String literals are described by the following lexical definitions:
|stringliteral||::=||[stringprefix](shortstring | longstring)|
|stringprefix||::=||"r" | "u" | "ur" | "R" | "U" | "UR" | "Ur" | "uR"|
|shortstring||::=||"'" shortstringitem* "'" | '"' shortstringitem* '"'|
|longstring||::=||"'''" longstringitem* "'''"|
|shortstringitem||::=||shortstringchar | escapeseq|
|longstringitem||::=||longstringchar | escapeseq|
|shortstringchar||::=||<any source character except "\" or newline or the quote>|
|longstringchar||::=||<any source character except "\">|
|escapeseq||::=||"\" <any ASCII character>|
One syntactic restriction not indicated by these productions is that whitespace is not allowed between the stringprefix and the rest of the string literal. The source character set is defined by the encoding declaration; it is ASCII if no encoding declaration is given in the source file; see section 2.1.4.
In plain English: String literals can be enclosed in matching single
') or double quotes (
"). They can also be
enclosed in matching groups of three single or double quotes (these
are generally referred to as triple-quoted strings). The
\) character is used to escape characters that
otherwise have a special meaning, such as newline, backslash itself,
or the quote character. String literals may optionally be prefixed
with a letter "r" or "R"; such strings are called
raw strings and use different rules for interpreting
backslash escape sequences. A prefix of "u" or "U"
makes the string a Unicode string. Unicode strings use the Unicode character
set as defined by the Unicode Consortium and ISO 10646. Some additional
escape sequences, described below, are available in Unicode strings.
The two prefix characters may be combined; in this case, "u" must
appear before "r".
In triple-quoted strings,
unescaped newlines and quotes are allowed (and are retained), except
that three unescaped quotes in a row terminate the string. (A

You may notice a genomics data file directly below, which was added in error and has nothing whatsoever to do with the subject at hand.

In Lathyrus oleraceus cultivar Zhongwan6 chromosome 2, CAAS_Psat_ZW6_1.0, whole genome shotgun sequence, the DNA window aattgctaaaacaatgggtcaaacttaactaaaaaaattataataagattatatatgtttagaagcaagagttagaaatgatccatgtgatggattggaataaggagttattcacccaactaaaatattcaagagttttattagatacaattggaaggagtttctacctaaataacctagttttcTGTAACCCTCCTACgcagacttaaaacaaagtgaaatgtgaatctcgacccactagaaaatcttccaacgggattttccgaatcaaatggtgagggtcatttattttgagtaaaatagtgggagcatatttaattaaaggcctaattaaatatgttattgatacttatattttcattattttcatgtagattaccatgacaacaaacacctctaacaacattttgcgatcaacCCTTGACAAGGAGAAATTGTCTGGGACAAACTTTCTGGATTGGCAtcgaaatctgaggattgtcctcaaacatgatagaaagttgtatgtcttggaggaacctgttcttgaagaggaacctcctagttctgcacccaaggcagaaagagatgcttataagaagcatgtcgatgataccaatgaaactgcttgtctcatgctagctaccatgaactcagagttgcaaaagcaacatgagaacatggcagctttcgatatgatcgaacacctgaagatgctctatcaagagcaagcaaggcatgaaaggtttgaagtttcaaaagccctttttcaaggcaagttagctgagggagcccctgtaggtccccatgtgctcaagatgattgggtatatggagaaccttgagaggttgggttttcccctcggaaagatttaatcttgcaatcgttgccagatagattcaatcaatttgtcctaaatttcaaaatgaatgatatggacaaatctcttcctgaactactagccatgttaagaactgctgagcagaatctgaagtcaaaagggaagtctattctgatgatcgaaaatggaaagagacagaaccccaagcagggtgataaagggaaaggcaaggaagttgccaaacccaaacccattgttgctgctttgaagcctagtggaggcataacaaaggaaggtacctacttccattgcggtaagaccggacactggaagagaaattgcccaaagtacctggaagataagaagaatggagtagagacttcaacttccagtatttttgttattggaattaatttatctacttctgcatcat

``quote'' is the character used to open the string, i.e. either
Unless an "r" or "R" prefix is present, escape sequences in strings are interpreted according to rules similar to those used by Standard C. The recognized escape sequences are:
||Single quote (
||Double quote (
||ASCII Bell (BEL)|
||ASCII Backspace (BS)|
||ASCII Formfeed (FF)|
||ASCII Linefeed (LF)|
||Character named name in the Unicode database (Unicode only)|
||ASCII Carriage Return (CR)|
||ASCII Horizontal Tab (TAB)|
||Character with 16-bit hex value xxxx (Unicode only)||(1)|
||Character with 32-bit hex value xxxxxxxx (Unicode only)||(2)|
||ASCII Vertical Tab (VT)|
||Character with octal value ooo||(3,5)|
||Character with hex value hh||(4,5)|
Unlike Standard C, all unrecognized escape sequences are left in the string unchanged, i.e., the backslash is left in the string. (This behavior is useful when debugging: if an escape sequence is mistyped, the resulting output is more easily recognized as broken.) It is also important to note that the escape sequences marked as ``(Unicode only)'' in the table above fall into the category of unrecognized escapes for non-Unicode string literals.
When an "r" or "R" prefix is present, a character
following a backslash is included in the string without change, and all
backslashes are left in the string. For example, the string literal
r"\n" consists of two characters: a backslash and a lowercase
"n". String quotes can be escaped with a backslash, but the
backslash remains in the string; for example,
r"\"" is a valid string
literal consisting of two characters: a backslash and a double quote;
r"\" is not a valid string literal (even a raw string cannot
end in an odd number of backslashes). Specifically, a raw
string cannot end in a single backslash (since the backslash would
escape the following quote character). Note also that a single
backslash followed by a newline is interpreted as those two characters
as part of the string, not as a line continuation.
When an "r" or "R" prefix is used in conjunction
with a "u" or "U" prefix, then the
\UXXXXXXXX escape sequences are processed while
all other backslashes are left in the string.
For example, the string literal
ur"\u0062\n" consists of three Unicode characters: `LATIN
SMALL LETTER B', `REVERSE SOLIDUS', and `LATIN SMALL LETTER N'.
Backslashes can be escaped with a preceding backslash; however, both
remain in the string. As a result,
\uXXXX escape sequences
are only recognized when there are an odd number of backslashes.
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